Clarissa is a novel composed entirely of letters back and forth between all of the principal characters in the story. It follows Clarissa Harlowe, a young, pure girl in her downfall at the hands of a rake named Lovelace. The story to me seems a little too trite to be taken seriously. Essentially, a good pure innocent girl is taken advantage of against her will and, her heart is broken beyond belief until she dies, but justice is served to the evil doers in her death as they are raked with guilt (some even dying a horrible death) as punishment for all they have done. It is basically just an extremely long, and terribly dreary (read: boring) parable on how purity and goodness are traits that will get you far in life (or in this case the afterlife). The story could only be more simplistic if she was vindicated in her life rather than her death. Here is the purpose of the novel as described by Richardson in the Postscript: "We find that (in the dispensation of Providence) good and evil happen alike to ALL MEN on this side of the grave: and as the principle design of tragedy is to raise commiseration and terror in the minds of the audience, we shall defeat this great end if we always make virtue and innocence happy and successful". So essentially, Clarissa is a parable about living the good life in order to reap eternal rewards.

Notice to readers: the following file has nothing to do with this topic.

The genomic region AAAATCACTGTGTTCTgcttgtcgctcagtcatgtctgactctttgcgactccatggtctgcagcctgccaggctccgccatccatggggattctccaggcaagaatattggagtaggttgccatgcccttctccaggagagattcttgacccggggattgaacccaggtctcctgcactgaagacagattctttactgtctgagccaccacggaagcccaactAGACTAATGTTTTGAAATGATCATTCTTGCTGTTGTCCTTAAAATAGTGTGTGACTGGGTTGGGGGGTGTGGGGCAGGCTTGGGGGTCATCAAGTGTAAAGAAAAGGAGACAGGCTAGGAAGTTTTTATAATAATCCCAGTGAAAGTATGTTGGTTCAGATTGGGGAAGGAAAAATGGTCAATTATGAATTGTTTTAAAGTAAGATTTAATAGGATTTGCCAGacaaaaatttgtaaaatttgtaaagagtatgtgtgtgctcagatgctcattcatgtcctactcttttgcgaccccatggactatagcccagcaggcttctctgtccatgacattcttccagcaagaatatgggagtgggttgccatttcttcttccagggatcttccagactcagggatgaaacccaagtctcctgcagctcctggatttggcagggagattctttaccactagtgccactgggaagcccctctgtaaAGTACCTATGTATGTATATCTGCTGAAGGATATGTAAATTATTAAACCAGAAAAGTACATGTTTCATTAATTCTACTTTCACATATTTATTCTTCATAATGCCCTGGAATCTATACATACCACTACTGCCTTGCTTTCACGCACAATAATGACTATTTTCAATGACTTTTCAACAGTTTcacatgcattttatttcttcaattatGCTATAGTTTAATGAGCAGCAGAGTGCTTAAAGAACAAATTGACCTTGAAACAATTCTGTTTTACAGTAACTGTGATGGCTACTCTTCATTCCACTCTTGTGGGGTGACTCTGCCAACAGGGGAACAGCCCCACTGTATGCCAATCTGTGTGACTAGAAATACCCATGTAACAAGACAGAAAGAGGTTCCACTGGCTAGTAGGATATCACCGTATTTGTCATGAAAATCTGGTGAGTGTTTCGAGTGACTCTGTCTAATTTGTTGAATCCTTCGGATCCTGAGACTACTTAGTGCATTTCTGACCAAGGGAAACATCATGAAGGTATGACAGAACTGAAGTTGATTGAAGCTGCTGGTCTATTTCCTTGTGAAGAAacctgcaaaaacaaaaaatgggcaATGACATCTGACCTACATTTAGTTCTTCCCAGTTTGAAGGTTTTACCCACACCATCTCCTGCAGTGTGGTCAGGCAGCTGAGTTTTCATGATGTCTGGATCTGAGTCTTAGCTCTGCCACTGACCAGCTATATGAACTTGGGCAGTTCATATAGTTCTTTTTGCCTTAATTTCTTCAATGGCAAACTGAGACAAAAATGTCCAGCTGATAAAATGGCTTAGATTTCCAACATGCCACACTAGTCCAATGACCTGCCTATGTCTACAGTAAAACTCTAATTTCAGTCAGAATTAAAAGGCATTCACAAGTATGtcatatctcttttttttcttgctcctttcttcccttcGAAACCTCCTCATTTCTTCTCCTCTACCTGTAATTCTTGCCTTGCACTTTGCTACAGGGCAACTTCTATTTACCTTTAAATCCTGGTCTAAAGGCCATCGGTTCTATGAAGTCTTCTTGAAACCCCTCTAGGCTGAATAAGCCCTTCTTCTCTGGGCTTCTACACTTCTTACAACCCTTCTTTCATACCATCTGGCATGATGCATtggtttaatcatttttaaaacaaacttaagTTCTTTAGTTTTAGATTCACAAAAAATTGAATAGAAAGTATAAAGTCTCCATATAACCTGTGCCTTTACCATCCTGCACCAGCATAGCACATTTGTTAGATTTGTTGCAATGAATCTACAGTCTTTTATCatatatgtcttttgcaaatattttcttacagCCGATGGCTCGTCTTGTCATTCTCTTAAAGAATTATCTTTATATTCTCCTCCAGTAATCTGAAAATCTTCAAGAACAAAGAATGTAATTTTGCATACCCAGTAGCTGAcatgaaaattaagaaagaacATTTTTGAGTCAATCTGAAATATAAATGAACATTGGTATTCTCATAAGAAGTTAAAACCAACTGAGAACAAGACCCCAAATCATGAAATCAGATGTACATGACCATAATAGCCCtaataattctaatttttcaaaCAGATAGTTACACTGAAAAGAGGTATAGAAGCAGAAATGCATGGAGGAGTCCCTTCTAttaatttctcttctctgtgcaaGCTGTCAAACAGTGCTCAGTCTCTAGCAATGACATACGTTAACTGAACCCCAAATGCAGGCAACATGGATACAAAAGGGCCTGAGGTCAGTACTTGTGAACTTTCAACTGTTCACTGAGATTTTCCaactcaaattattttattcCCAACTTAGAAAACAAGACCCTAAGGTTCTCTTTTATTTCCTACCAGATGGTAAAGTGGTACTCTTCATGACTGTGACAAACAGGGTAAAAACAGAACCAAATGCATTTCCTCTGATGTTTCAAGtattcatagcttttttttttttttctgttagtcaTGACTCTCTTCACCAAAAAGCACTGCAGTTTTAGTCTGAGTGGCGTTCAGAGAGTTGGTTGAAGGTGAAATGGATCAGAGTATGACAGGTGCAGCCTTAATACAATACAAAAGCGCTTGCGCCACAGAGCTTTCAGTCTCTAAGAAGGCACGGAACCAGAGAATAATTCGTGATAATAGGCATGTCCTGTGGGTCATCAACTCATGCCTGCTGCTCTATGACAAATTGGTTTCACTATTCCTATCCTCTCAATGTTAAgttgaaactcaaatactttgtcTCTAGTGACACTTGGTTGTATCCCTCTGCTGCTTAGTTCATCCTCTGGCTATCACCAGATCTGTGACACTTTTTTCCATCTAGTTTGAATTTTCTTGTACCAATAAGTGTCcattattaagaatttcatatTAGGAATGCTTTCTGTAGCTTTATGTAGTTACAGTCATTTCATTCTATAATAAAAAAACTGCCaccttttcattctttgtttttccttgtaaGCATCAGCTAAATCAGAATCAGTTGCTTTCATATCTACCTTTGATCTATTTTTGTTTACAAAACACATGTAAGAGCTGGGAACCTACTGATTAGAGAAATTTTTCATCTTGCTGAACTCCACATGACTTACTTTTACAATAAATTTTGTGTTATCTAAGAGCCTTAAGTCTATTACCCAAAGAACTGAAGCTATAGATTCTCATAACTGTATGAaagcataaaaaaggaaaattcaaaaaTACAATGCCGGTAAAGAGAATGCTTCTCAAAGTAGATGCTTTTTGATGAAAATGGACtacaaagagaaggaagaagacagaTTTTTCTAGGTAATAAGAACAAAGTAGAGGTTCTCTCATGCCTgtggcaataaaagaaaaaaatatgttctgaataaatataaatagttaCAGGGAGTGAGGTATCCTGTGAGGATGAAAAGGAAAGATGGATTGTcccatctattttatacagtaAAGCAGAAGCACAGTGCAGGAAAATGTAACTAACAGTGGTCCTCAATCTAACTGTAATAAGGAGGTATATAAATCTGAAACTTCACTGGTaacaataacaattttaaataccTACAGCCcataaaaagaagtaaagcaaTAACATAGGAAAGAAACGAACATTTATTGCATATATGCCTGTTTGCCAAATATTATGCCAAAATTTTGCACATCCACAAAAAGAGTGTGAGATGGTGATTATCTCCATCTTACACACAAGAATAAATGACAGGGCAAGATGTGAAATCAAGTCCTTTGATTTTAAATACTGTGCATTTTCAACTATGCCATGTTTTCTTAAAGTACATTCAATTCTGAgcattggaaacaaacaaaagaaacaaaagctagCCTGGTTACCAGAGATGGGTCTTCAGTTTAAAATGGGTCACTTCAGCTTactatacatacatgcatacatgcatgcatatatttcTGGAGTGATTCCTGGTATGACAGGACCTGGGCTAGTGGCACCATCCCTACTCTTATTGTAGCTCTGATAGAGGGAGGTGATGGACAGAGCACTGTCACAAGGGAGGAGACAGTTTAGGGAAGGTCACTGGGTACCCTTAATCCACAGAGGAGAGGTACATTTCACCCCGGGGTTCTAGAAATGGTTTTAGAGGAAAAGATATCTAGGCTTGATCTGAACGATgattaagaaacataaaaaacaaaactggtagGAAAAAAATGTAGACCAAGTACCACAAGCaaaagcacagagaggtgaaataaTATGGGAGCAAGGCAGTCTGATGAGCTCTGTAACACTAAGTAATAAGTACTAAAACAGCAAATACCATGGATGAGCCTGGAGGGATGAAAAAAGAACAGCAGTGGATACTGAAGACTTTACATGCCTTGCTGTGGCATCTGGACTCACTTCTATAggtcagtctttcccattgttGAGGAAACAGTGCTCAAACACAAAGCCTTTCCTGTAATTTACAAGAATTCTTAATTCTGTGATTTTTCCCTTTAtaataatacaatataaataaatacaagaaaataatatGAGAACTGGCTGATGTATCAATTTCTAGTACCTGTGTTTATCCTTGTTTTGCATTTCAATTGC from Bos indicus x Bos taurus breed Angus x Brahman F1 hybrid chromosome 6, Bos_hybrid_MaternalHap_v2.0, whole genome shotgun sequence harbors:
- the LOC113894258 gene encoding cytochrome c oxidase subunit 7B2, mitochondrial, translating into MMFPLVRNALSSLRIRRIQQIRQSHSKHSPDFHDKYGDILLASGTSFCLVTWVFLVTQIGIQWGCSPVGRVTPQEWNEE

I am not sure why this novel became a classic novel, but it is interesting to note that Samuel Richardson ran his own publishing house and essentially self published his own novel. This would explain how the terrible book came to print, and also the length (which in my opinion adds very little to the novel). I have read several books, where the length added to the books rather than took away from them. I can think of two off the top of my head: Vanity Fair and Middlemarch. Those books flew by and I was engaged in the characters and cared about the story. I found the characters believable and even though they weren't perfect I enjoyed reading about them. I hated every single character in Clarissa.....Clarissa included. The only person I ended up liking a bit by the end was Belford who was Lovelace's best friend. I found every one else whiny and flat. They annoyed me and there were a few times I couldn't help, but scream profanities against them out loud.
Let this letter serve as a warning to other reader's; if you are not working on a list of novels, as I am, and you aren't a glutton for punishment avoid this novel like the plague. You can thank me for the torture that you will avoid and the drudgery that will be bypassed later. It is only by sheer force of will and stubbornness that I was able to keep the 50 page a day pace to finish this novel and tick it off the list of 100. If I wasn't determined to read every last one of the Novel 100 I would surely have given the book up before the end.